• \$\begingroup\$ @JonathanVanMatre The spaces or newlines or tabs don't count because I feel the scoring would be too complicated otherwise; and I don't want Whitespace to be able to score 100%, because that would defeat the purpose. \$\endgroup\$
    – durron597
    Mar 3, 2014 at 21:53
  • 2
    \$\begingroup\$ To everyone who is objecting to my crazy scoring rules, please comment/answer here: meta.codegolf.stackexchange.com/questions/1167/… \$\endgroup\$
    – durron597
    Mar 4, 2014 at 0:40

4 Answers 4

28
\$\begingroup\$

Ruby, 100% (74 characters)

Input on STDIN, output on STDOUT.

Vj=s=gets;puts(s.tr'!-~','P-~!-O');Vj;'lDl86EDjAFEDWD]ECVP\OV[V!\OP\~VXj;'

The second line is the first line ROT-47'd. Therefore, when ROT-47ing the whole program, it becomes:

';lDl86EDjAFEDWD]ECVP\OV[V!\OP\~VXj';jV=s=gets;puts(s.tr'!-~','P-~!-O');jV

My strategy here is based upon the fact that:

  • V is ' when ROT-47'd

  • j is ; when ROT-47'd

  • Therefore, Vj=...Vj; turns into ';l...';, which is essentially a no-op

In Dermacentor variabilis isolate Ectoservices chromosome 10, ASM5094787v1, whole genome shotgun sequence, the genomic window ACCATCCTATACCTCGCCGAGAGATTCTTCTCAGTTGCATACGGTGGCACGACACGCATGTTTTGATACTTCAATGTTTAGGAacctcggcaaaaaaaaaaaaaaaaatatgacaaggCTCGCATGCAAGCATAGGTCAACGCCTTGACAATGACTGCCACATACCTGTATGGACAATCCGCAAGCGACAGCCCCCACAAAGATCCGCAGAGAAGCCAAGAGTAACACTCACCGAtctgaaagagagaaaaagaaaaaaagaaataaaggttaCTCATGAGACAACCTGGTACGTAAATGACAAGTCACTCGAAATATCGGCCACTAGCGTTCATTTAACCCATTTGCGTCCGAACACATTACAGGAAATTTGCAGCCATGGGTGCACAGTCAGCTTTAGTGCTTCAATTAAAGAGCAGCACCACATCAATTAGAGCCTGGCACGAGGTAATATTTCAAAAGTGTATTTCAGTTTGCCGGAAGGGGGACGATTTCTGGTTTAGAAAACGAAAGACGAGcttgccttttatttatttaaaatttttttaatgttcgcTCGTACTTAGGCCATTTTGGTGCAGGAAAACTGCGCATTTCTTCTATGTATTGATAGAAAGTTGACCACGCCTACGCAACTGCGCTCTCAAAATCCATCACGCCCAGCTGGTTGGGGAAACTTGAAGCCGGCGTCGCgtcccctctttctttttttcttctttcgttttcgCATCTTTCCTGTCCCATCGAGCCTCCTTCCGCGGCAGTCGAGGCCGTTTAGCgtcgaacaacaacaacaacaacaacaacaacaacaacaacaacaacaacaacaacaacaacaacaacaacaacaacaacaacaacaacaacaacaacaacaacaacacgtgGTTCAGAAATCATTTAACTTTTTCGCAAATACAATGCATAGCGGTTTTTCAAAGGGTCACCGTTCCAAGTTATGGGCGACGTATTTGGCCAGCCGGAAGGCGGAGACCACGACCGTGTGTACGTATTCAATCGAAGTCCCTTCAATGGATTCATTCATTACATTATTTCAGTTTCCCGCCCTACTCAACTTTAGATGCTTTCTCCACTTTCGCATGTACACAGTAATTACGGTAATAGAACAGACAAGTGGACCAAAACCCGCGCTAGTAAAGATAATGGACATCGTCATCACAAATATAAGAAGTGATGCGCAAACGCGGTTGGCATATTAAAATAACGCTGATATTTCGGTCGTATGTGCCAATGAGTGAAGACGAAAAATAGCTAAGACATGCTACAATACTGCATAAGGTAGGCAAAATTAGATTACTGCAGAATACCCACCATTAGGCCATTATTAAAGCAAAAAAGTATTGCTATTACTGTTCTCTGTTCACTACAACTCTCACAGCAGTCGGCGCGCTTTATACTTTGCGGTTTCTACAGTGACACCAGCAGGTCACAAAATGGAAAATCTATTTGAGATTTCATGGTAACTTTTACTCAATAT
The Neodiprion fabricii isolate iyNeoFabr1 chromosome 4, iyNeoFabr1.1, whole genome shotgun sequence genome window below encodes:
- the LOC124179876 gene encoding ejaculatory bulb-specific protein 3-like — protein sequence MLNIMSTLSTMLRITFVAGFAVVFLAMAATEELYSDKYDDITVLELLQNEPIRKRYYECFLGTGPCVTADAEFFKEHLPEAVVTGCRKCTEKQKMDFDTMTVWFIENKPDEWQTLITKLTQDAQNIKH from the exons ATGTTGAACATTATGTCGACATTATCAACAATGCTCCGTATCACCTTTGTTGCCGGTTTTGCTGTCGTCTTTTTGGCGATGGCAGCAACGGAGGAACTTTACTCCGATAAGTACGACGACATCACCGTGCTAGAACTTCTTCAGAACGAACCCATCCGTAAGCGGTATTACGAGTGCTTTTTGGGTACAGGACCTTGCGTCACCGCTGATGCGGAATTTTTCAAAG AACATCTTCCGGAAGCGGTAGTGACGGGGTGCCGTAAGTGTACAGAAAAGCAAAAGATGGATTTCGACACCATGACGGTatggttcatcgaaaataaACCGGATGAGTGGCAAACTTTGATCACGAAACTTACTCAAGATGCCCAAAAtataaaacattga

• Now you can create any arbitrary code that does anything normally and no-ops when ROT-47'd. This is because Vj=...Vj; can support running any code as you could do Vj=0;{INSERT ANY CODE};Vj;, and that will become '...'; when ROT-47'd. You just have to be careful not to use V in that code, since that will break it.
  • Similar logic can be used in reverse to produce the second half (jV instead of Vj)

\$\endgroup\$
3
  • \$\begingroup\$ okay you are correct I never specified that and I won't retroactively. However, spaces still do not count as eligible characters; this should be 136/140 I think. \$\endgroup\$
    – durron597
    Mar 3, 2014 at 22:08
  • 1
    \$\begingroup\$ @durron597 Fixed; no more spaces. \$\endgroup\$
    – Doorknob
    Mar 3, 2014 at 22:09
  • \$\begingroup\$ Dang ruby not requiring lines to end with a semicolon :) \$\endgroup\$
    – durron597
    Mar 3, 2014 at 22:15
16